When people think of New Orleans, they imagine sultry summers with soaring temperatures. However, New Orleanians know that humidity in the air during the winter means bone-chilling cold, especially in older, drafty homes with high ceilings.

While our heating units may never have to work as hard or as long as our cooling units, it’s still important that homeowners choose energy efficient furnaces or heat pumps that keep their  homes comfortable throughout the chilly season.

How does a heat pump work?

Heat pumps operate using heat transfer. Instead of burning fuel to create heat like furnaces do, heat pumps move heat from one place to another. A heat pump uses a small amount of energy to pull heat from the ground or outside air and move it into your home.

Despite the name, a heat pump can do more than just heat your home. It can also cool your home using a reverse process.

How does a furnace work?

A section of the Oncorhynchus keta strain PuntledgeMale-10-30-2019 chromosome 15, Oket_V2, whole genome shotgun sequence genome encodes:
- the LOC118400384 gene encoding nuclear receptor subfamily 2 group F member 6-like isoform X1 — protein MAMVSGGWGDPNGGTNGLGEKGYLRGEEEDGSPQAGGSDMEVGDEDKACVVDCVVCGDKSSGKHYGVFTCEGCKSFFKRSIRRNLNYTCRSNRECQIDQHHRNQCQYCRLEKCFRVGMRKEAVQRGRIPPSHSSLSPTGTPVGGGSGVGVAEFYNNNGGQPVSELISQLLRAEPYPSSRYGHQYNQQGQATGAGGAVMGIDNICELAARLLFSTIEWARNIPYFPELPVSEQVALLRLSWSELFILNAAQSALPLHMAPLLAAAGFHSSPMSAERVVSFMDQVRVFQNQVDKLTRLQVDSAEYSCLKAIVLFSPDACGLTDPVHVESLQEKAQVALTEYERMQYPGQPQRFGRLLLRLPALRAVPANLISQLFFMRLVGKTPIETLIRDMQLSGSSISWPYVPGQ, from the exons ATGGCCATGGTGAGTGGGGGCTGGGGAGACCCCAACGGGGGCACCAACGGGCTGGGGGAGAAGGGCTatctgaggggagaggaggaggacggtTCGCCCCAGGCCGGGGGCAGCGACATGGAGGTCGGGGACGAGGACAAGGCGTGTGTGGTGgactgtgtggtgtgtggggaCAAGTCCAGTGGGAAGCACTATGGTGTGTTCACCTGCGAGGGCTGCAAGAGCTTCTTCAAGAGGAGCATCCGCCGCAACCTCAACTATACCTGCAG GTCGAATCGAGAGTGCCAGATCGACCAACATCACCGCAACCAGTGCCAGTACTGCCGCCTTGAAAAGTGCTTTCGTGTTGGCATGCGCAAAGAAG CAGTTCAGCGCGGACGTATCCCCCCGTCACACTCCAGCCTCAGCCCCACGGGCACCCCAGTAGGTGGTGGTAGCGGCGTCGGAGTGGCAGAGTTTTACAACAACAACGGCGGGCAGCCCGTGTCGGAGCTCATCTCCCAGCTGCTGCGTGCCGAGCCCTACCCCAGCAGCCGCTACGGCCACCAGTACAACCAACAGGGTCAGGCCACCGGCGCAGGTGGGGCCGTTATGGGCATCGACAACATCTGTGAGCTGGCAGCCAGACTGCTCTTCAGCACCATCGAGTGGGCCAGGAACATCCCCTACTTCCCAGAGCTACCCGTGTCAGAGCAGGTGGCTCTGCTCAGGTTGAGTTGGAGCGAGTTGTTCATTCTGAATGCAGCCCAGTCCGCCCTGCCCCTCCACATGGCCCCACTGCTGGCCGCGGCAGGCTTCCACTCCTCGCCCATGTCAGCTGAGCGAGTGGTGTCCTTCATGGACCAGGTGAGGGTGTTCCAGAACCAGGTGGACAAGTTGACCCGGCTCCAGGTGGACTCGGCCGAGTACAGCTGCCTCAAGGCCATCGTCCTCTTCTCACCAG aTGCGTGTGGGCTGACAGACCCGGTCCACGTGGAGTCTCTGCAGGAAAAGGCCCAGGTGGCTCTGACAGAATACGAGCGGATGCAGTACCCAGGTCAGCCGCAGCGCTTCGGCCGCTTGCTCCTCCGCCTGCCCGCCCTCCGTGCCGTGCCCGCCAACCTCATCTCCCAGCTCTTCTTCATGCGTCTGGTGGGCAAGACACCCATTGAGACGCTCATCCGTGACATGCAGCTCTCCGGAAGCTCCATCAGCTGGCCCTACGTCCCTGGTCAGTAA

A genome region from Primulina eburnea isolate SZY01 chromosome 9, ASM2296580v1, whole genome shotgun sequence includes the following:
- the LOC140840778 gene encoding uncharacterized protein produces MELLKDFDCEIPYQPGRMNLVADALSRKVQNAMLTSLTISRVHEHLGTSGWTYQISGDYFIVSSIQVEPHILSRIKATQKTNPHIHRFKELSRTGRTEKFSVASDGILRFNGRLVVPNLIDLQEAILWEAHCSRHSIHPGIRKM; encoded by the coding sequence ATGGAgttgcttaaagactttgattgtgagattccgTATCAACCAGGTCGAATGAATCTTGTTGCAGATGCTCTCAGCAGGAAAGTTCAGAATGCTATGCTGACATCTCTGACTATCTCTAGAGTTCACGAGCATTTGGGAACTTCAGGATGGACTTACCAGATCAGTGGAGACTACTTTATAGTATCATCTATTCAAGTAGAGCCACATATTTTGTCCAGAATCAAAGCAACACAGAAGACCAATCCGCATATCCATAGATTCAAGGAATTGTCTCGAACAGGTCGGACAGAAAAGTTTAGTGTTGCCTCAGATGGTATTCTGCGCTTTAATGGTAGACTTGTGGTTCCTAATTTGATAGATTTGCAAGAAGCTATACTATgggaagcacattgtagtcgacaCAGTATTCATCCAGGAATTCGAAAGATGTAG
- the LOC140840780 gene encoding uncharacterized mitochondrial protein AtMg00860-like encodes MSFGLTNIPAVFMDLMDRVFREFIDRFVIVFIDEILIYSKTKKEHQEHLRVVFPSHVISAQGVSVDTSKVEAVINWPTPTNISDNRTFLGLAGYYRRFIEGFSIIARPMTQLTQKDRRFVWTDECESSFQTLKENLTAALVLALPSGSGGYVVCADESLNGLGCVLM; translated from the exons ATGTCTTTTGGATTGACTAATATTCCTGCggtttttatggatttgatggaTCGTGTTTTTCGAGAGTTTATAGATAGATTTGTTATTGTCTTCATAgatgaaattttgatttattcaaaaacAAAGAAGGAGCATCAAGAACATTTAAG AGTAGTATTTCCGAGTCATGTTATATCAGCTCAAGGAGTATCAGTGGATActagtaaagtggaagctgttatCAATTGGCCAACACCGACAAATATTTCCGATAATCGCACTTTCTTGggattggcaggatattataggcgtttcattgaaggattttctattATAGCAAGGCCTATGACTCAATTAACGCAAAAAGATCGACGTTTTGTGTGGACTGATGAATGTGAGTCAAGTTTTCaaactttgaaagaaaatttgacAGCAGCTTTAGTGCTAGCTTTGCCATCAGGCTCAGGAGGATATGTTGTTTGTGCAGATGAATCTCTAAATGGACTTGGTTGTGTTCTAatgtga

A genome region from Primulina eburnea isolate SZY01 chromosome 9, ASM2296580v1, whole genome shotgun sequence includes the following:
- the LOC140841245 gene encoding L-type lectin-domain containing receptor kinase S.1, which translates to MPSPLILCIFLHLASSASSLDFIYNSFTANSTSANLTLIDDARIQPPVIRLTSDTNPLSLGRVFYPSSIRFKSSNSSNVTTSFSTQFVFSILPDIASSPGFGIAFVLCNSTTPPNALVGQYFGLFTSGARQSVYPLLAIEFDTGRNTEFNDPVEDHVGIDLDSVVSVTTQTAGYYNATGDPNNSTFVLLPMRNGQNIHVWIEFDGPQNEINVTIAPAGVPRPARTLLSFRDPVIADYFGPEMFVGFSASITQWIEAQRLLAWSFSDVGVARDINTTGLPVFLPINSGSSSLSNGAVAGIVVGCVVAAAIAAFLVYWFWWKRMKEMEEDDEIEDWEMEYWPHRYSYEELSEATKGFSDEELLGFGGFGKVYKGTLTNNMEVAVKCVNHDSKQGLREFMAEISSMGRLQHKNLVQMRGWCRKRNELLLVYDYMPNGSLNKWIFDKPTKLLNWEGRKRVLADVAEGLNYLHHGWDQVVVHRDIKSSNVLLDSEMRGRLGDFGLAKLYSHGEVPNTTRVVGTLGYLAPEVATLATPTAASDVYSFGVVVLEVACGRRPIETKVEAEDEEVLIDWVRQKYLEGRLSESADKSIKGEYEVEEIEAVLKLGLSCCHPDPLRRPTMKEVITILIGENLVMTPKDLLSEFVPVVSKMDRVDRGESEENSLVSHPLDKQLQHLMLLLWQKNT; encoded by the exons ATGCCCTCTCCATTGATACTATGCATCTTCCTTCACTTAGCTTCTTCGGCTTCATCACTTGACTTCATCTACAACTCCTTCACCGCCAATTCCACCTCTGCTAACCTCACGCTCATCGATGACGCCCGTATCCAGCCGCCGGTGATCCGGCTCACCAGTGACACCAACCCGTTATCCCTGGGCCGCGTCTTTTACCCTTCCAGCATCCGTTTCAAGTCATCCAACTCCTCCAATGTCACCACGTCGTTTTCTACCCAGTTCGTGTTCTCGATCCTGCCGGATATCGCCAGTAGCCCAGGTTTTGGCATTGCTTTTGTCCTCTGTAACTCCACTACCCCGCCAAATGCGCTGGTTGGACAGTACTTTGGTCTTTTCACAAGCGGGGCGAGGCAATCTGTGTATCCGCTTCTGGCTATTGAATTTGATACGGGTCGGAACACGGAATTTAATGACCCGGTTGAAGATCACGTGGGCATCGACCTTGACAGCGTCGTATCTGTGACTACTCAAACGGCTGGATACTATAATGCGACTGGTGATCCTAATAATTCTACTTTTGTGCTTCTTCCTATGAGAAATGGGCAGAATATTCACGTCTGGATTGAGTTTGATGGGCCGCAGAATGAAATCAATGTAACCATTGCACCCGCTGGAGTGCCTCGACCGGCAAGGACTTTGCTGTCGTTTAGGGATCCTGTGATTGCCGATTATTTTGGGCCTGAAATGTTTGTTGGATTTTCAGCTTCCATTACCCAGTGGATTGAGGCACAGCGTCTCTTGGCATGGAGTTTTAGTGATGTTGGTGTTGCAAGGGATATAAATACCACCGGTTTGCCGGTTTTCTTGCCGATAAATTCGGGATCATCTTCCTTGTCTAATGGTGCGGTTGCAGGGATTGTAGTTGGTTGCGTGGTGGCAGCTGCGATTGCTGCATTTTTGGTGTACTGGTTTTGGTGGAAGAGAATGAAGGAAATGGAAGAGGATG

Like heat pumps, furnaces keep your home warm in the winter and serve as an important part of your air conditioning system in the summer.

In a furnace, gas or oil is combusted in a burner. Heat produced from that reaction passes through a heat exchanger where it is transferred to the air distribution system. The ductwork throughout a home carries and disperses the conditioned air, and the flue or vent pipe releases the byproducts, such as carbon dioxide and water vapor, outside the home.

Types of Furnaces

Gas & Oil Furnaces

Gas and oil furnaces are more affordable to use than the electric furnace where gas is readily available. However, burning fuel does generate fumes. In well-maintained gas furnaces, the fumes generated are enclosed in the exchanger and then exit the house through an exhaust vent.  Oil furnaces are not used in the southeast.

Remember, a gas furnace must be checked by a qualified heating contractor at least once a year. Our company would check the furnace for holes, leaks, or cracks as a break or crack in the furnace lets carbon monoxide seep into your house or place of business.

Electric Furnaces

Electric furnaces are more expensive to operate than gas and oil furnaces. However, since electric furnaces do not use flames, they do not generate any carbon monoxide. The electric furnace is cleaner and safer than a gas furnace.